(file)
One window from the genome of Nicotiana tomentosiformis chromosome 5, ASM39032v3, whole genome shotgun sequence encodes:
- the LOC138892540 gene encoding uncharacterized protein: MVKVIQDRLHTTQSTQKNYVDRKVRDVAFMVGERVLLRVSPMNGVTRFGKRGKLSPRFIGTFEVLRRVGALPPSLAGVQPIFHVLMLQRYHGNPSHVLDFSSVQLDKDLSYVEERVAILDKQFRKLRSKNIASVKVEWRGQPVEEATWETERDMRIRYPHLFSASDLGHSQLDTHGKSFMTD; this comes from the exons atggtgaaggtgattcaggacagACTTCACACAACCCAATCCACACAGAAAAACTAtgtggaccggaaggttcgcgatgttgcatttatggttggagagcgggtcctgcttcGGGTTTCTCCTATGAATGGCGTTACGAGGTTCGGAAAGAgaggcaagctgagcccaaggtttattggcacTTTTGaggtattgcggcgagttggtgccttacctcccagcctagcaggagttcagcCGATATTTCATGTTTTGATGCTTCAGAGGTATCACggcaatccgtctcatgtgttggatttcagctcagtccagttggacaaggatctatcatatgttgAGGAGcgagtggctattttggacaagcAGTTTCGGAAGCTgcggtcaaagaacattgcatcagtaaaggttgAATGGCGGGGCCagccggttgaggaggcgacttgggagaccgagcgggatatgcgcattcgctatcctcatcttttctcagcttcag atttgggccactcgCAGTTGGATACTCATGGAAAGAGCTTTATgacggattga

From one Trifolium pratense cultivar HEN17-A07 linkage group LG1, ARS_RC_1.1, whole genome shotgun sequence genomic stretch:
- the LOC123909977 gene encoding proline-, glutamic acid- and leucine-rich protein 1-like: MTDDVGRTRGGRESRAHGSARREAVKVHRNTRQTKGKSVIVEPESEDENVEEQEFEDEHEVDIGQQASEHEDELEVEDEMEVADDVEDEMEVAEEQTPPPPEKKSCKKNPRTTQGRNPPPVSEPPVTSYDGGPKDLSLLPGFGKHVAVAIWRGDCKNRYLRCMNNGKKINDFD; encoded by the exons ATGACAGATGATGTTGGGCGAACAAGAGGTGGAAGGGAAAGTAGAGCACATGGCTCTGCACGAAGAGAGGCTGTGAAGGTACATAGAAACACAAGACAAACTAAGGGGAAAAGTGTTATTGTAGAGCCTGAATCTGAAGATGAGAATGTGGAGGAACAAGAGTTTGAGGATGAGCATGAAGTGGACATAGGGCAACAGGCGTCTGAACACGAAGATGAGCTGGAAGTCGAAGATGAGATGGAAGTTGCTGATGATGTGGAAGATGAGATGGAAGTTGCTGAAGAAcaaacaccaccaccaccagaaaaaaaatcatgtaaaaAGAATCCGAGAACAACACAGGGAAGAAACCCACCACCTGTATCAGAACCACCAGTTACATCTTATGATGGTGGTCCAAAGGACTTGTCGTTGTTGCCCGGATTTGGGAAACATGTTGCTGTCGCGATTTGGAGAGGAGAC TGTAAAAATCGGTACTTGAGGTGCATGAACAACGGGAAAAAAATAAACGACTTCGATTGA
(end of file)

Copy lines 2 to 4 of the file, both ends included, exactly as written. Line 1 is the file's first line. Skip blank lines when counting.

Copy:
- the LOC138892540 gene encoding uncharacterized protein: MVKVIQDRLHTTQSTQKNYVDRKVRDVAFMVGERVLLRVSPMNGVTRFGKRGKLSPRFIGTFEVLRRVGALPPSLAGVQPIFHVLMLQRYHGNPSHVLDFSSVQLDKDLSYVEERVAILDKQFRKLRSKNIASVKVEWRGQPVEEATWETERDMRIRYPHLFSASDLGHSQLDTHGKSFMTD; this comes from the exons atggtgaaggtgattcaggacagACTTCACACAACCCAATCCACACAGAAAAACTAtgtggaccggaaggttcgcgatgttgcatttatggttggagagcgggtcctgcttcGGGTTTCTCCTATGAATGGCGTTACGAGGTTCGGAAAGAgaggcaagctgagcccaaggtttattggcacTTTTGaggtattgcggcgagttggtgccttacctcccagcctagcaggagttcagcCGATATTTCATGTTTTGATGCTTCAGAGGTATCACggcaatccgtctcatgtgttggatttcagctcagtccagttggacaaggatctatcatatgttgAGGAGcgagtggctattttggacaagcAGTTTCGGAAGCTgcggtcaaagaacattgcatcagtaaaggttgAATGGCGGGGCCagccggttgaggaggcgacttgggagaccgagcgggatatgcgcattcgctatcctcatcttttctcagcttcag atttgggccactcgCAGTTGGATACTCATGGAAAGAGCTTTATgacggattga

From one Trifolium pratense cultivar HEN17-A07 linkage group LG1, ARS_RC_1.1, whole genome shotgun sequence genomic stretch:
- the LOC123909977 gene encoding proline-, glutamic acid- and leucine-rich protein 1-like: MTDDVGRTRGGRESRAHGSARREAVKVHRNTRQTKGKSVIVEPESEDENVEEQEFEDEHEVDIGQQASEHEDELEVEDEMEVADDVEDEMEVAEEQTPPPPEKKSCKKNPRTTQGRNPPPVSEPPVTSYDGGPKDLSLLPGFGKHVAVAIWRGDCKNRYLRCMNNGKKINDFD; encoded by the exons ATGACAGATGATGTTGGGCGAACAAGAGGTGGAAGGGAAAGTAGAGCACATGGCTCTGCACGAAGAGAGGCTGTGAAGGTACATAGAAACACAAGACAAACTAAGGGGAAAAGTGTTATTGTAGAGCCTGAATCTGAAGATGAGAATGTGGAGGAACAAGAGTTTGAGGATGAGCATGAAGTGGACATAGGGCAACAGGCGTCTGAACACGAAGATGAGCTGGAAGTCGAAGATGAGATGGAAGTTGCTGATGATGTGGAAGATGAGATGGAAGTTGCTGAAGAAcaaacaccaccaccaccagaaaaaaaatcatgtaaaaAGAATCCGAGAACAACACAGGGAAGAAACCCACCACCTGTATCAGAACCACCAGTTACATCTTATGATGGTGGTCCAAAGGACTTGTCGTTGTTGCCCGGATTTGGGAAACATGTTGCTGTCGCGATTTGGAGAGGAGAC TGTAAAAATCGGTACTTGAGGTGCATGAACAACGGGAAAAAAATAAACGACTTCGATTGA